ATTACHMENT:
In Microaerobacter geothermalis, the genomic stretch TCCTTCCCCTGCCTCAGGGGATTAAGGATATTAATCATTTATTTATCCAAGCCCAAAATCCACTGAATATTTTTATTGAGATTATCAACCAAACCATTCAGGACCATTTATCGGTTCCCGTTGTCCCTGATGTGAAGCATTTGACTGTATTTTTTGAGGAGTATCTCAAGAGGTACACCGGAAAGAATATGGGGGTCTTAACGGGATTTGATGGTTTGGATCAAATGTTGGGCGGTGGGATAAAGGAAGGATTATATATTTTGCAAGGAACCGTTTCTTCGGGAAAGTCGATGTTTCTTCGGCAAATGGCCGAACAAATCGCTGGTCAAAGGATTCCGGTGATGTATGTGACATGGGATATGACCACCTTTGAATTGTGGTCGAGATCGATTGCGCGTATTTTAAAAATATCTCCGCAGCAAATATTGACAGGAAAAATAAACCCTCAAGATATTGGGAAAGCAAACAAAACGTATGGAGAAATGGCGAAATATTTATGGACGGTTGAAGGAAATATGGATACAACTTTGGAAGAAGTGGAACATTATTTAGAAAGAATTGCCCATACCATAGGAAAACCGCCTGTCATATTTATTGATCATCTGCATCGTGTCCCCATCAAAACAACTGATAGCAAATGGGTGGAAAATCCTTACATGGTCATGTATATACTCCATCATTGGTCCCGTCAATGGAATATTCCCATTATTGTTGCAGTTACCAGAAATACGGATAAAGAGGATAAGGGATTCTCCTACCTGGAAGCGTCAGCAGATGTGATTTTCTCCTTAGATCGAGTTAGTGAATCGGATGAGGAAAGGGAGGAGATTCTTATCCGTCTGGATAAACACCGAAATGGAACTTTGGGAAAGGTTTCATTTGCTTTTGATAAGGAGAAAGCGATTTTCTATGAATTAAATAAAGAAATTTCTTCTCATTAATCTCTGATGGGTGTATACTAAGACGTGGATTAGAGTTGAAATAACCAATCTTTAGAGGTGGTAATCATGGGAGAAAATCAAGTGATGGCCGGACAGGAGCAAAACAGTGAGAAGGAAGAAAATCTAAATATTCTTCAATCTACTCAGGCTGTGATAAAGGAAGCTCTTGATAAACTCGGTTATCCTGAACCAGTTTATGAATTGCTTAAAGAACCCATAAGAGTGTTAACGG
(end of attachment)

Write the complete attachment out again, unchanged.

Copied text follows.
In Microaerobacter geothermalis, the genomic stretch TCCTTCCCCTGCCTCAGGGGATTAAGGATATTAATCATTTATTTATCCAAGCCCAAAATCCACTGAATATTTTTATTGAGATTATCAACCAAACCATTCAGGACCATTTATCGGTTCCCGTTGTCCCTGATGTGAAGCATTTGACTGTATTTTTTGAGGAGTATCTCAAGAGGTACACCGGAAAGAATATGGGGGTCTTAACGGGATTTGATGGTTTGGATCAAATGTTGGGCGGTGGGATAAAGGAAGGATTATATATTTTGCAAGGAACCGTTTCTTCGGGAAAGTCGATGTTTCTTCGGCAAATGGCCGAACAAATCGCTGGTCAAAGGATTCCGGTGATGTATGTGACATGGGATATGACCACCTTTGAATTGTGGTCGAGATCGATTGCGCGTATTTTAAAAATATCTCCGCAGCAAATATTGACAGGAAAAATAAACCCTCAAGATATTGGGAAAGCAAACAAAACGTATGGAGAAATGGCGAAATATTTATGGACGGTTGAAGGAAATATGGATACAACTTTGGAAGAAGTGGAACATTATTTAGAAAGAATTGCCCATACCATAGGAAAACCGCCTGTCATATTTATTGATCATCTGCATCGTGTCCCCATCAAAACAACTGATAGCAAATGGGTGGAAAATCCTTACATGGTCATGTATATACTCCATCATTGGTCCCGTCAATGGAATATTCCCATTATTGTTGCAGTTACCAGAAATACGGATAAAGAGGATAAGGGATTCTCCTACCTGGAAGCGTCAGCAGATGTGATTTTCTCCTTAGATCGAGTTAGTGAATCGGATGAGGAAAGGGAGGAGATTCTTATCCGTCTGGATAAACACCGAAATGGAACTTTGGGAAAGGTTTCATTTGCTTTTGATAAGGAGAAAGCGATTTTCTATGAATTAAATAAAGAAATTTCTTCTCATTAATCTCTGATGGGTGTATACTAAGACGTGGATTAGAGTTGAAATAACCAATCTTTAGAGGTGGTAATCATGGGAGAAAATCAAGTGATGGCCGGACAGGAGCAAAACAGTGAGAAGGAAGAAAATCTAAATATTCTTCAATCTACTCAGGCTGTGATAAAGGAAGCTCTTGATAAACTCGGTTATCCTGAACCAGTTTATGAATTGCTTAAAGAACCCATAAGAGTGTTAACGG